A recent report from the Center on Budget and Policy Priorities highlights how capped Medicaid funding puts at risk Florida’s home- and community-based services. These services are vital to keeping Floridians out of residential care institutions.
Thanks to Medicaid, thousands of ailing Floridians are able to remain in their homes and out of institutions. Medicaid covers a broad range of popular home- and community- based services (HCBS), including: nursing; home health aides; medical equipment and supplies; help with eating, dressing, bathing, chores and other activities of daily living; transportation; adult day care; and respite care for caregivers.
But states are not required to provide these services under Medicaid; they are considered “optional.”
Why does this matter? A recent report from the Center on Budget and Policy Priorities (CBPP) explains how optional HCBS risk being first on the chopping block if the U.S. House health reform bill – the American Health Care Act (AHCA)- becomes law. Notably, states spend more on HCBS that any other optional service.
The AHCA would cap Medicaid funding starting in 2020. The cap would be based on 2016 per enrollee spending within discrete beneficiary groups, including seniors and persons with disabilities. These are the groups receiving HCBS. Data included in the report show that Florida’s per enrollee spending for these populations is already lower than most other states.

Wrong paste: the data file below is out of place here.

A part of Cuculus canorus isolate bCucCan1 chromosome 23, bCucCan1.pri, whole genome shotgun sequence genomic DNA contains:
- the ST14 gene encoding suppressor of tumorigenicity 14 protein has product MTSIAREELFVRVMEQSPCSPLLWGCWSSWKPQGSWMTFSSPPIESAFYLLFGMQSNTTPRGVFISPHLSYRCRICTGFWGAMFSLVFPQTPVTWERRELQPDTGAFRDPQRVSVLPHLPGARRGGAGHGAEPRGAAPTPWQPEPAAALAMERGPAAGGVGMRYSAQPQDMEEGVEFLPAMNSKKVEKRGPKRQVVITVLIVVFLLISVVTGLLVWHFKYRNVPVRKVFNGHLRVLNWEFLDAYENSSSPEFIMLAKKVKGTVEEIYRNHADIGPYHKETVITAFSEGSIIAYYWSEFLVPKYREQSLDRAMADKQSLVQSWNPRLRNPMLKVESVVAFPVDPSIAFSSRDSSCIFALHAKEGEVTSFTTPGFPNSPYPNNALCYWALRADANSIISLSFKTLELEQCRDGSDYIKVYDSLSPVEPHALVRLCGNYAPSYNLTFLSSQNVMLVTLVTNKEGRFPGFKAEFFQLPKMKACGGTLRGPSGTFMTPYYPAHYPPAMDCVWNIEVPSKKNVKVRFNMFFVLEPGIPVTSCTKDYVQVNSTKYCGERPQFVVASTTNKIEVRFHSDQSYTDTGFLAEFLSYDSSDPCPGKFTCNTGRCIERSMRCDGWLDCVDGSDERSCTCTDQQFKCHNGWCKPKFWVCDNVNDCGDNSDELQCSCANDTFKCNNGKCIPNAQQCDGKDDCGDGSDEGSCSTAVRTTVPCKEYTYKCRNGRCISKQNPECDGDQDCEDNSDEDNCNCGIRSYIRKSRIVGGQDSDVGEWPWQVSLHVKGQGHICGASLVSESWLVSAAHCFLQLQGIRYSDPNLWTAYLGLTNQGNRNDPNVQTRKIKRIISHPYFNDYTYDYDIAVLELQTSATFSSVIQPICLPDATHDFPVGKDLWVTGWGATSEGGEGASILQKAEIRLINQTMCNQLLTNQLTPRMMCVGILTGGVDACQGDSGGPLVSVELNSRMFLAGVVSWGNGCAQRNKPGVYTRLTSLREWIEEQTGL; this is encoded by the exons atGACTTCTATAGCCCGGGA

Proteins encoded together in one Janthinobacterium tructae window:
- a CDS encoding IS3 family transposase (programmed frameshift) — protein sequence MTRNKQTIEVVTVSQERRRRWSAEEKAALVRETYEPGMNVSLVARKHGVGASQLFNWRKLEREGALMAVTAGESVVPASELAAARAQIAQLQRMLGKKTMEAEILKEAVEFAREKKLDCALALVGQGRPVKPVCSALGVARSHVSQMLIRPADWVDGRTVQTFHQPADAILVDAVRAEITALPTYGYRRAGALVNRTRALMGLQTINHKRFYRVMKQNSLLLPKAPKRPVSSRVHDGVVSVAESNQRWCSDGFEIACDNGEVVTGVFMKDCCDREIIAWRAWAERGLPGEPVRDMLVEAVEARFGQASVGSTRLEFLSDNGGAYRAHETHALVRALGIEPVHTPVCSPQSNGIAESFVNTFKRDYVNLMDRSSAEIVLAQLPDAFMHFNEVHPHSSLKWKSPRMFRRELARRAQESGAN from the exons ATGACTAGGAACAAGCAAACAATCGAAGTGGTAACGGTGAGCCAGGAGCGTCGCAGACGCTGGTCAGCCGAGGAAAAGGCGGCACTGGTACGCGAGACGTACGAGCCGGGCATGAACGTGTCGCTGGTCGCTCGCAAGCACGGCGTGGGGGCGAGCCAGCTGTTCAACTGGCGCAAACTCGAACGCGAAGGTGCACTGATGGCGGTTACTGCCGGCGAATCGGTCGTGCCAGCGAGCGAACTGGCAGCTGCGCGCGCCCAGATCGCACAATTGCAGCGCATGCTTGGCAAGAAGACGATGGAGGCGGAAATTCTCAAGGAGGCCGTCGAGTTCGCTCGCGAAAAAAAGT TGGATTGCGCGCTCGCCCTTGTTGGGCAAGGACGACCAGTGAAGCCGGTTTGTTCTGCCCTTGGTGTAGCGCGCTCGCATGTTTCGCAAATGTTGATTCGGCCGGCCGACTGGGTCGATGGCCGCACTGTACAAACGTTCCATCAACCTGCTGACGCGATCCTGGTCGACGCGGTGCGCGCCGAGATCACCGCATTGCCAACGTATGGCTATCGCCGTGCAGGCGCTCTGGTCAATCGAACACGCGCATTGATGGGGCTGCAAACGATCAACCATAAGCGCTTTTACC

The following shows Florida’s annual per enrollee spending compared to national averages:
Although capped Medicaid funding will cause budget pressures across all states, Florida will be disproportionately impacted. Under this new funding formula, the state will be locked into an unsustainable funding cap, which will grow worse over time. The already low per-enrollee Medicaid spending and Florida’s exploding population of aging adults and people with disabilities would substantially disadvantage the state.
Over 105,000 beneficiaries in Florida receive HCBS. In addition to seniors, thousands of other highly vulnerable residents rely on HCBS, including persons with developmental disabilities, brain and spinal cord injuries, HIV/AIDS and cystic fibrosis.
Even a cut of just a couple of hours per week of in-home care could force a caregiver to choose between institutionalizing their relative or abandoning employment to provide full-time care.
Florida waitlists for HCBS are already too high. This is no time for the state to reverse course and leave institutional care as the only option.
There is still an opportunity for policymakers to reject any health care proposals capping Medicaid funding and putting HCBS at grave risk.
 Solomon, J., Schubel, J., Medicaid Cuts in House ACA Repeal Bill Would Limit Availability of Home and Community Based Services, Center on Budget and Policy Priorities, 2017. Accessed via: http://www.cbpp.org/
 Supra at p. 7.
 Supra at Appendix Table 2.
 Dadi, E., American Health Care Act Threatens Access to Coverage for Millions of Florida Seniors and Adults with Disabilities, p. 3, Florida Policy Institute, 2017.
 Solomon, J., Schubel, J., Medicaid Cuts in House ACA Repeal Bill Would Limit Availability of Home and Community Based Services, Appendix Table 1, Center on Budget and Policy Priorities, 2017. Accessed via: http://www.cbpp.org/